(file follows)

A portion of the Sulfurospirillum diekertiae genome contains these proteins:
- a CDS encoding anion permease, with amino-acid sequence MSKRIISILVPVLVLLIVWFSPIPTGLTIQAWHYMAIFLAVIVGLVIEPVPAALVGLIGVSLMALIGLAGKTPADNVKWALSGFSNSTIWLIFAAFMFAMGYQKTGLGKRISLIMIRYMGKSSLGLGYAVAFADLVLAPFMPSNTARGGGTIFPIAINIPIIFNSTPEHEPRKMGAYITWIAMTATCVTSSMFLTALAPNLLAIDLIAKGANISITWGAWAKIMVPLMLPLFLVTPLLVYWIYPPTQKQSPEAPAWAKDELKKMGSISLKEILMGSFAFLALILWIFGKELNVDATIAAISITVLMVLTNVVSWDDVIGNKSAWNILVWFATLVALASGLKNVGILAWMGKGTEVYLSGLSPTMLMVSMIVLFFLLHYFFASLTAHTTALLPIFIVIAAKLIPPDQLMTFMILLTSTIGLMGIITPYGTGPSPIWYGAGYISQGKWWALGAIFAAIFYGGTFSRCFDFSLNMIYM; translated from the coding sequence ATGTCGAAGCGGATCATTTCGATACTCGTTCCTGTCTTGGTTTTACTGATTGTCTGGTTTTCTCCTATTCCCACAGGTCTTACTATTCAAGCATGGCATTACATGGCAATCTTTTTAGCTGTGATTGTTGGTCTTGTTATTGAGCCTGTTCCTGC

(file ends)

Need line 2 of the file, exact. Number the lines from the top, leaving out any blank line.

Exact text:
- a CDS encoding anion permease, with amino-acid sequence MSKRIISILVPVLVLLIVWFSPIPTGLTIQAWHYMAIFLAVIVGLVIEPVPAALVGLIGVSLMALIGLAGKTPADNVKWALSGFSNSTIWLIFAAFMFAMGYQKTGLGKRISLIMIRYMGKSSLGLGYAVAFADLVLAPFMPSNTARGGGTIFPIAINIPIIFNSTPEHEPRKMGAYITWIAMTATCVTSSMFLTALAPNLLAIDLIAKGANISITWGAWAKIMVPLMLPLFLVTPLLVYWIYPPTQKQSPEAPAWAKDELKKMGSISLKEILMGSFAFLALILWIFGKELNVDATIAAISITVLMVLTNVVSWDDVIGNKSAWNILVWFATLVALASGLKNVGILAWMGKGTEVYLSGLSPTMLMVSMIVLFFLLHYFFASLTAHTTALLPIFIVIAAKLIPPDQLMTFMILLTSTIGLMGIITPYGTGPSPIWYGAGYISQGKWWALGAIFAAIFYGGTFSRCFDFSLNMIYM; translated from the coding sequence ATGTCGAAGCGGATCATTTCGATACTCGTTCCTGTCTTGGTTTTACTGATTGTCTGGTTTTCTCCTATTCCCACAGGTCTTACTATTCAAGCATGGCATTACATGGCAATCTTTTTAGCTGTGATTGTTGGTCTTGTTATTGAGCCTGTTCCTGC